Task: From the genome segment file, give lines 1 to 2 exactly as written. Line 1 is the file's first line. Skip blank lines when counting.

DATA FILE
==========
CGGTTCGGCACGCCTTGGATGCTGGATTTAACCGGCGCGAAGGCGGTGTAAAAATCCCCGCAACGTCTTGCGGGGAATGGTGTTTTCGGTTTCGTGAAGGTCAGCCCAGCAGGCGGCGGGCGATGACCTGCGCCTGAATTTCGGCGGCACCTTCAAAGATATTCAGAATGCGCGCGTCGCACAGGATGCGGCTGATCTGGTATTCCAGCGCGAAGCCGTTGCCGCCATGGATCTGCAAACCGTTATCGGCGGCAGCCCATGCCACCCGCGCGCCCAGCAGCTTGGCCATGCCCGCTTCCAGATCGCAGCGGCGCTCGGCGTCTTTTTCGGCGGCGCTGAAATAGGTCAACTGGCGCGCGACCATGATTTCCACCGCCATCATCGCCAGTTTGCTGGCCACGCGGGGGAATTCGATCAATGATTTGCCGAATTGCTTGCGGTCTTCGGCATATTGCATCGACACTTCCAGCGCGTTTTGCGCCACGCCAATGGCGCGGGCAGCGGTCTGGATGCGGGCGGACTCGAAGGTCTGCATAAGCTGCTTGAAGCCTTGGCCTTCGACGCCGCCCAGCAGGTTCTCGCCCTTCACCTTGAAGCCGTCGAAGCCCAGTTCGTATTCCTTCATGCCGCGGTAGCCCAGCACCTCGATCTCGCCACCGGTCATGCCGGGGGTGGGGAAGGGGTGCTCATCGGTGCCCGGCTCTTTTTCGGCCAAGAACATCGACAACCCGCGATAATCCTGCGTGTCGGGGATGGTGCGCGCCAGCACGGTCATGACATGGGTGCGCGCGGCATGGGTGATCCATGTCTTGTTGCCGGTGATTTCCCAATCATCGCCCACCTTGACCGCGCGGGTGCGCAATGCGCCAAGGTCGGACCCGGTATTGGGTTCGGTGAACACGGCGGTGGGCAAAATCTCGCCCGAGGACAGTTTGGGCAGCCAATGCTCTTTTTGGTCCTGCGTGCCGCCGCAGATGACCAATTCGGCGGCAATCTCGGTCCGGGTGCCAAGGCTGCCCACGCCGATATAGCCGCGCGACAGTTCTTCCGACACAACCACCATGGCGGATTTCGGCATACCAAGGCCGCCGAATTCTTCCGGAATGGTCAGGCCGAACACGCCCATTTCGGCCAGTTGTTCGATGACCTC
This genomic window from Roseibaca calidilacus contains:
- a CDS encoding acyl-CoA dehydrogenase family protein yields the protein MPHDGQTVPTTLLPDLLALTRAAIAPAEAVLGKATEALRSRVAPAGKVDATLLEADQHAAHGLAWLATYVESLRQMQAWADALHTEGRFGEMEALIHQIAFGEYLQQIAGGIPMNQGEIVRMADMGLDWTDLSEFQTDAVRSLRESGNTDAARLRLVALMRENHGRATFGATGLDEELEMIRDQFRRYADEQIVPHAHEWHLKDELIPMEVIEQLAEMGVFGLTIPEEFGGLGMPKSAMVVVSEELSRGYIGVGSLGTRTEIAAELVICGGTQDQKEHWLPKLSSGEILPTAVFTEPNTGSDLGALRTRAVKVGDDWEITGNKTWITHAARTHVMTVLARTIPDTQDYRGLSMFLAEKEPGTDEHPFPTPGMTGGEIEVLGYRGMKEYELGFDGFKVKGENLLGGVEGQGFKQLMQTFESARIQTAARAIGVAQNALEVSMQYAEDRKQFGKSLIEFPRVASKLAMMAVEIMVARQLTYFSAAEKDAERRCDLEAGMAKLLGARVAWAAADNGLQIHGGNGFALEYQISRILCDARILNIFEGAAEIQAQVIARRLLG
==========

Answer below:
CGGTTCGGCACGCCTTGGATGCTGGATTTAACCGGCGCGAAGGCGGTGTAAAAATCCCCGCAACGTCTTGCGGGGAATGGTGTTTTCGGTTTCGTGAAGGTCAGCCCAGCAGGCGGCGGGCGATGACCTGCGCCTGAATTTCGGCGGCACCTTCAAAGATATTCAGAATGCGCGCGTCGCACAGGATGCGGCTGATCTGGTATTCCAGCGCGAAGCCGTTGCCGCCATGGATCTGCAAACCGTTATCGGCGGCAGCCCATGCCACCCGCGCGCCCAGCAGCTTGGCCATGCCCGCTTCCAGATCGCAGCGGCGCTCGGCGTCTTTTTCGGCGGCGCTGAAATAGGTCAACTGGCGCGCGACCATGATTTCCACCGCCATCATCGCCAGTTTGCTGGCCACGCGGGGGAATTCGATCAATGATTTGCCGAATTGCTTGCGGTCTTCGGCATATTGCATCGACACTTCCAGCGCGTTTTGCGCCACGCCAATGGCGCGGGCAGCGGTCTGGATGCGGGCGGACTCGAAGGTCTGCATAAGCTGCTTGAAGCCTTGGCCTTCGACGCCGCCCAGCAGGTTCTCGCCCTTCACCTTGAAGCCGTCGAAGCCCAGTTCGTATTCCTTCATGCCGCGGTAGCCCAGCACCTCGATCTCGCCACCGGTCATGCCGGGGGTGGGGAAGGGGTGCTCATCGGTGCCCGGCTCTTTTTCGGCCAAGAACATCGACAACCCGCGATAATCCTGCGTGTCGGGGATGGTGCGCGCCAGCACGGTCATGACATGGGTGCGCGCGGCATGGGTGATCCATGTCTTGTTGCCGGTGATTTCCCAATCATCGCCCACCTTGACCGCGCGGGTGCGCAATGCGCCAAGGTCGGACCCGGTATTGGGTTCGGTGAACACGGCGGTGGGCAAAATCTCGCCCGAGGACAGTTTGGGCAGCCAATGCTCTTTTTGGTCCTGCGTGCCGCCGCAGATGACCAATTCGGCGGCAATCTCGGTCCGGGTGCCAAGGCTGCCCACGCCGATATAGCCGCGCGACAGTTCTTCCGACACAACCACCATGGCGGATTTCGGCATACCAAGGCCGCCGAATTCTTCCGGAATGGTCAGGCCGAACACGCCCATTTCGGCCAGTTGTTCGATGACCTC
This genomic window from Roseibaca calidilacus contains: